Bail-out Bill Passes - Page 2 - Mercedes-Benz Forum

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post #11 of 18 (permalink) Old 10-03-2008, 02:09 PM Thread Starter
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Originally Posted by GermanStar View Post
Because we all knew the spineless little shits would sell out their country. It was all a matter of adding the proper earmarks (aka bribes).
McCain and Palin both supported this bill. The next time they say "Government isn't the solution, it's the problem", or quote Ronald Reagan, they should both be struck dead with a lightning bolt. So much for principles.

Recall that earlier generations faced down fascism and communism not just with missiles and tanks, but with sturdy alliances and enduring convictions. They understood that our power alone cannot protect us, nor does it entitle us to do as we please. Instead, they knew that our power grows through its prudent use; our security emanates from the justness of our cause, the force of our example, the tempering qualities of humility and restraint.

-President Barack Obama, 1st Inaugural address
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post #12 of 18 (permalink) Old 10-03-2008, 02:14 PM
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What is also interesting is that all Obama and McCain have been saying, for the past several months, is how they are going to try to stop garbage like this. They both sure put up a good fight. Thank god that the few House members I respect voted against. There are still a couple people I can believe in. Unfortunately, that number seems to shrink every day.

I will do my part and get a second job to help out the fat cats.
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post #13 of 18 (permalink) Old 10-03-2008, 05:01 PM
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I wonder wich ......gate will be the headlines!

Let's see....Demogate?, Republicgate? Why would the govt. get into the business of owning a business unless someone or the fat cat's are getting fat. It's ridiculous to think that now Fannie Mae and Sallie Mae were bailed out but will the truth really be known now that the govt. really owns the books and the truth be told that numerous Obama, Fatcats ect were making money on others peoples money. Yet know one went to jail.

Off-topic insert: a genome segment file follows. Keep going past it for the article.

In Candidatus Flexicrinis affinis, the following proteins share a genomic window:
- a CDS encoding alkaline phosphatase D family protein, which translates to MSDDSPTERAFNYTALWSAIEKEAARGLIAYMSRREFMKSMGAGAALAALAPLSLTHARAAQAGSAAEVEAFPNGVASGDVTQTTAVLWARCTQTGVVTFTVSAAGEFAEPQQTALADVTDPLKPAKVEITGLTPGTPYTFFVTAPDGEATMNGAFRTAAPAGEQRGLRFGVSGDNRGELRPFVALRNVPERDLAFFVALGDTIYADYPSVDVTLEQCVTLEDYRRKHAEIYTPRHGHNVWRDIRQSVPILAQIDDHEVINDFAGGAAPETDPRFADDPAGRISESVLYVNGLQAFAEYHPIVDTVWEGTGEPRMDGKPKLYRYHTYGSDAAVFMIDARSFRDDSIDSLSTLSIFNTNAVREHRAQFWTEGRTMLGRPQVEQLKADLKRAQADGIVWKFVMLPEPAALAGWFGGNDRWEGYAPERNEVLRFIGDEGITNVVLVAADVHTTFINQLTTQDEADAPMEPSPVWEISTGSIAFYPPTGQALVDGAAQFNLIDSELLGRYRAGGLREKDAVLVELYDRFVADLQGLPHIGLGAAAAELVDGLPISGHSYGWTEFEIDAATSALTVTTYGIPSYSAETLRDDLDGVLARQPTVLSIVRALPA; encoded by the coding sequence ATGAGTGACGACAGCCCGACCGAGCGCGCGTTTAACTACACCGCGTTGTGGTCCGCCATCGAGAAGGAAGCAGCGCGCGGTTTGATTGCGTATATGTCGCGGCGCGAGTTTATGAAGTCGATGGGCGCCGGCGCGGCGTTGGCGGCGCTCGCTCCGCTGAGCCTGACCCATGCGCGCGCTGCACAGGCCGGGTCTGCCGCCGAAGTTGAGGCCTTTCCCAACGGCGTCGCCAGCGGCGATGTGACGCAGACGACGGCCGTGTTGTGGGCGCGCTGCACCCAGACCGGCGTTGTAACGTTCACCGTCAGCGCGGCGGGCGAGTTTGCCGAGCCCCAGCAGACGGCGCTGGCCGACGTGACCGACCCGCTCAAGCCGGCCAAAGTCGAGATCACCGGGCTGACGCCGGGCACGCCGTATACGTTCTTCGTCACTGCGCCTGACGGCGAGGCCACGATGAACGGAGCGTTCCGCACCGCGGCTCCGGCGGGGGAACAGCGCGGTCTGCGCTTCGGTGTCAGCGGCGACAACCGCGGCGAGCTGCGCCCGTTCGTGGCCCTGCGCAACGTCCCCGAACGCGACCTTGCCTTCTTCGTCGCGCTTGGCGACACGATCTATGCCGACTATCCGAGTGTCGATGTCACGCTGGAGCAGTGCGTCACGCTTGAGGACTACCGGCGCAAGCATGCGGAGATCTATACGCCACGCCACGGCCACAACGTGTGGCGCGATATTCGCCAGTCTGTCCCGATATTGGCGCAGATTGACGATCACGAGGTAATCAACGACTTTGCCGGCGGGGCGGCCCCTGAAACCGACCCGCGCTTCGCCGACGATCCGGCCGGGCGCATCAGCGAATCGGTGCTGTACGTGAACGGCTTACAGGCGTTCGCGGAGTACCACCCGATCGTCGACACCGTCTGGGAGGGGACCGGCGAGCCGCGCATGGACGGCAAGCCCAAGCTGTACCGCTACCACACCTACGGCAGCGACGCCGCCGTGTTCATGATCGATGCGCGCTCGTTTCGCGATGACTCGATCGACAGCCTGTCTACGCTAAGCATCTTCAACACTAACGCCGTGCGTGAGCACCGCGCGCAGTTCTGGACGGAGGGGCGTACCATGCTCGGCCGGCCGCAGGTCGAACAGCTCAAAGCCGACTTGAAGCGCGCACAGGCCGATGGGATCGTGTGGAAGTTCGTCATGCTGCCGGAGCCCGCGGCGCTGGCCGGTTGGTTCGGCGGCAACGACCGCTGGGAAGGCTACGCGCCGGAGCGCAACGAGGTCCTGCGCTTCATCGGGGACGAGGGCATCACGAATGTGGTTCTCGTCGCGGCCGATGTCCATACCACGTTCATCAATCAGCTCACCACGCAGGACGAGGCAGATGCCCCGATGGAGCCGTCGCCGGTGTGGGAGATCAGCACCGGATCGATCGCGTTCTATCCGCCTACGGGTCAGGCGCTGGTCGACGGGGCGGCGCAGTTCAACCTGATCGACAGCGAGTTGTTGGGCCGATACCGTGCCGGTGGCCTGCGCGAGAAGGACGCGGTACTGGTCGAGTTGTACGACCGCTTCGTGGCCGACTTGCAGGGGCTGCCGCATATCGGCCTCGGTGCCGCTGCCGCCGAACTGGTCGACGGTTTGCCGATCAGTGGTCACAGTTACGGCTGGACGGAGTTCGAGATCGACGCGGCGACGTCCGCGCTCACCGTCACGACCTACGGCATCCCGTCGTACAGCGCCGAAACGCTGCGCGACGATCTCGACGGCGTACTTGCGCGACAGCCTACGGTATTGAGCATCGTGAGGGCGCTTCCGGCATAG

Here's a good one! Wachovia Bank!!!!! Citigroup wants to buy it. FDIC says yes. and gives them 2.1 billion dollars for it plus shares with govt. assistance. So now Well's Fargo says hey. We can do better, make money and have no govt. involvement. Citigroup is pissed. Asking for WellsFargo to remove it's interest. But tell me why should it? IF the government steps in and tells Wells Fargo to get lost then it shows you that somebody in the govt. is out to make money on the backs of the taxpayers! If you can't buy it legally then buy it illegally!

This is Scandalgate! Fat Cat Gate! The books in Fannie Mae, Sallie Mae should be opened up and just as those responsible for Enron went to jail. Those involved in these type of heinous acts of treason upon the back of American taxpayers under the guise of Govt. Bailout should go to jail. We need honesty. We need integrity. Start fresh. Fire the Fatcats with your vote! Seize their assests. Free America!!!!
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post #14 of 18 (permalink) Old 10-04-2008, 07:12 AM